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The Reaper is Cheaper

The Reaper is Cheaper

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Published by: wagneb on Jul 22, 2009
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02/05/2013

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Paul Howard
 
The Reaper Is Cheaper
 
Preventing disease is praiseworthy, but it may not reduce health-care costs.
 21 July 2009President Obama has made many promises about his health-reform agenda, but nonelooms larger than: “You will save money.” Not only has the president promised to lowerconsumers’ health-insurance bills; he says his plan will trim federal spending as well.Thus, when the head of the Congressional Budget Office (Congress’s fiscal watchdog)testified last Friday that
none
of the bills under consideration in the House or Senate would rein in spending—and that all would likely increase it—the president’s reformpush took a heavy hit. The CBO’s assessment underscored an important reality abouthealth care. Lowering health-care costs (which have been rising faster than inflation fordecades, except for a brief period in the 1990s) while improving quality is possible, butit’s awfully hard, for one simple reason: when it comes to health-care spending, death isthe only really cheap option. William Osler, a renowned nineteenth-century doctor and the first physician-in-chief atJohns Hopkins Hospital, once remarked, “Pneumonia may well be called the friend of the aged. Taken off by it in an acute, short, not often painful illness, the old man escapesthe ‘cold gradations of decay,’ so distressing to himself and to his friends.” If Osler werealive today, he might call pneumonia the friend of Medicare accountants, since it kills victims quickly, in contrast with the lingering and expensive chronic illnesses thataccount for about three-quarters of all Medicare spending.Few policymakers working on health-care reform in Washington stop to consider theobvious corollary: dying early is cheap, and keeping people alive long enough to collectMedicare is expensive. Instead, experts talking about health spending promulgate what Icall the Eat Your Vegetables Theory: we can save gobs of money by focusing ontechnological fixes (like electronic health records) and disease prevention, which will yield a healthier population that is cheaper to treat. The savings generated can then beused to subsidize coverage for millions of the uninsured. But this approach is unlikely to work as advertised: as Osler’s dictum suggests, increasing prevention efforts may windup costing more.Take pneumonia. We have relatively cheap and effective treatments for it, especially  vaccines and antibiotics. As a result, many older Americans who might have died frompneumonia in Osler’s day now live years or decades longer—long enough to qualify forMedicare and then develop much more expensive ailments like diabetes, cancer, and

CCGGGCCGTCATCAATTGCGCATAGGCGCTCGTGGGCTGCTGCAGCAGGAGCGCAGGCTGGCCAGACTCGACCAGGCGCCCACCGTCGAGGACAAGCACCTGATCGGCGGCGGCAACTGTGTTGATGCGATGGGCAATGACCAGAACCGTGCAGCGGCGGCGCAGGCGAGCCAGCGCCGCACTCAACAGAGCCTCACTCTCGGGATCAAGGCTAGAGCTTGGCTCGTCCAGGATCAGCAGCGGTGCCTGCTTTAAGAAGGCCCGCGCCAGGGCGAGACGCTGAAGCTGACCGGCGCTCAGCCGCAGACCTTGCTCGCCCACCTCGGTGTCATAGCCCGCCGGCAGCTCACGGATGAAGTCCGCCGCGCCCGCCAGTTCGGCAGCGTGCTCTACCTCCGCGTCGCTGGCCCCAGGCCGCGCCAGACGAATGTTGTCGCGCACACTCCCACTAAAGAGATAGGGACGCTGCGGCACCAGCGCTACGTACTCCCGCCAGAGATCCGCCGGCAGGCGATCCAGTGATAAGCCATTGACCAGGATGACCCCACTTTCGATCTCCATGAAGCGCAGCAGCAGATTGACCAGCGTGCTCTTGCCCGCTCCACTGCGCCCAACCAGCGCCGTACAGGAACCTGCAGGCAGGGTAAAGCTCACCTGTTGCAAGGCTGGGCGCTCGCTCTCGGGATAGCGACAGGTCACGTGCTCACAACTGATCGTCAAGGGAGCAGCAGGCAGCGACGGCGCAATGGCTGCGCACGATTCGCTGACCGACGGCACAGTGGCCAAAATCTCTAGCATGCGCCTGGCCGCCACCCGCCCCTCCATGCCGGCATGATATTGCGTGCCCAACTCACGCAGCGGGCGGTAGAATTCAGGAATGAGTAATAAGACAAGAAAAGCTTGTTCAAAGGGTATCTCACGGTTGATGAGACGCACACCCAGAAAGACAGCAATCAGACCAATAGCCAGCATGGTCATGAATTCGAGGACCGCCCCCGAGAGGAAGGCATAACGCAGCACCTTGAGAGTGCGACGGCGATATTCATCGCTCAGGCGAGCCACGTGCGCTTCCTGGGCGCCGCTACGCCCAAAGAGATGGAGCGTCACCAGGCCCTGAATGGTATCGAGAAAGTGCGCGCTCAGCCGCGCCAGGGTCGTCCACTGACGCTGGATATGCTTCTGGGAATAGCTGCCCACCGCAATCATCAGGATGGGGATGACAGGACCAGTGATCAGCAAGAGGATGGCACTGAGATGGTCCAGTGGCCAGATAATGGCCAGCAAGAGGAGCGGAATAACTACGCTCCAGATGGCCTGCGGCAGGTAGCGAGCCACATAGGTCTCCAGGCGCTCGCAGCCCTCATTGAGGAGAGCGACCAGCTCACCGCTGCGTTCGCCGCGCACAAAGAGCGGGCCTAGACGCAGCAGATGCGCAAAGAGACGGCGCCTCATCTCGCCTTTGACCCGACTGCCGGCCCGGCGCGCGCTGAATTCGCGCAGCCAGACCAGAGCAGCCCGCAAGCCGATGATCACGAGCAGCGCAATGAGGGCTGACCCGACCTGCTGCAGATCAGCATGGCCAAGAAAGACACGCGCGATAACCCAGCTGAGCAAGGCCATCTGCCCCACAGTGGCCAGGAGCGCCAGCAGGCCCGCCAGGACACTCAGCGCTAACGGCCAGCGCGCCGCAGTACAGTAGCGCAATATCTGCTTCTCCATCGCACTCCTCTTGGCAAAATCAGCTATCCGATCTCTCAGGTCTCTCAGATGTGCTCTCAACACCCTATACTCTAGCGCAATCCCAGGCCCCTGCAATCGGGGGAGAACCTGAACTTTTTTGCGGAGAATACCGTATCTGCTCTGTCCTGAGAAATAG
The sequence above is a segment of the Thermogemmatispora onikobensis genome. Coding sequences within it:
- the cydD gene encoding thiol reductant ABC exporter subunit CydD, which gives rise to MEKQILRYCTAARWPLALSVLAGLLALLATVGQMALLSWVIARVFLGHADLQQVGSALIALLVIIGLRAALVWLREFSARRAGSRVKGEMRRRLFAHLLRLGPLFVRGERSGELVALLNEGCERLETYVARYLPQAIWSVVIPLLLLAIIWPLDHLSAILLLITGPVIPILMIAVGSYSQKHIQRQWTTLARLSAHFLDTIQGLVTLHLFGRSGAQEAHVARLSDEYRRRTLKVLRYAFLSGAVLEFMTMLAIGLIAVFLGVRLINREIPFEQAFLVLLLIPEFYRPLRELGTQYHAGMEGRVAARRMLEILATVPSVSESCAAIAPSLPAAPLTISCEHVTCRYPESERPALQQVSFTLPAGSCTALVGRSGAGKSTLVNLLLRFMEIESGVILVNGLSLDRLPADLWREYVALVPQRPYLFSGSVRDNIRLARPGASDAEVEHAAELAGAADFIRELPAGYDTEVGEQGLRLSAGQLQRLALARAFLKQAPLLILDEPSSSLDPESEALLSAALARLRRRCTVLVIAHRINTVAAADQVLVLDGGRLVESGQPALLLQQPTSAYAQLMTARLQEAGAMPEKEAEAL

Alzheimer’s. Researchers at the RAND Corporation noted the conundrum across severalstudies and came to roughly the same conclusion: “Medical innovations will result in better health and longer life, but they will likely increase, not decrease, Medicarespending.”In one study, the researchers postulated three different scenarios for the health costs of seniors entering Medicare from 2002 to 2030. Scenario A took into account everythingthat we know today about the health of the current cohort of seniors entering Medicareand future enrollees, up to 2030. (This is a mixed bag. Seniors’ health started improvingin the 1980s, but rates of chronic diseases have been increasing rapidly in recent years,and newer enrollees are likely to be sicker and thus more expensive.) Scenario Bassumed that future cohorts would be as healthy as those in the 1990s. And Scenario C(the most optimistic) assumed that seniors’ health would continue to improve. Underrosy Scenario C, the researchers found, health spending would be $10,275 per Medicareenrollee in 2030—just 8 percent lower than under Scenario A. Why? Healthier seniorslive longer and accumulate more costs; also, costs are rising faster among less disabledseniors, presumably because they use more new drugs and devices that prevent themfrom becoming disabled (knee replacements, for example).In another study, RAND researchers looked at how ten important medical innovationslikely to emerge in the near future might affect Medicare spending in 2030. Theseincluded anti-aging compounds for healthy people, cancer vaccines, tiny defibrillatorsimplanted near the heart, better treatments for stroke and cancer, and Alzheimer’sprevention. Every hypothetical innovation, the researchers found, would increaseMedicare spending. Even the cheapest, an anti-aging compound taken by healthy peoplethat would cost just $11,245 per life-year saved, would increase health-care spending by 14 percent in 2030—because there would be 13 million more beneficiaries collecting benefits.Finally, RAND examined the effects of fighting four risk factors for heart disease. If wecould get all the elderly to stop smoking and control their diabetes, their health wouldimprove, of course, but costs would rise, again because those ex-smokers and diabetics would eventually be vulnerable to other health problems. If we effectively treatedhypertension and slashed obesity rates by 50 percent, however, health would improveand costs would fall. Reducing obesity produced the clearest gains because obesity,though it sharply increases costs, doesn’t reduce longevity significantly. What all three studies suggest, then, is technological innovations or disease prevention will likely result in slight savings or even increased costs (though obesity may be theexception to this trend). This doesn’t mean, of course, that we shouldn’t keep inventingdrugs and devices to keep people alive longer, or that we shouldn’t develop betterprevention strategies. It just means that we should stop pretending that good health isalways cheaper. Sometimes, you really do get what you pay for.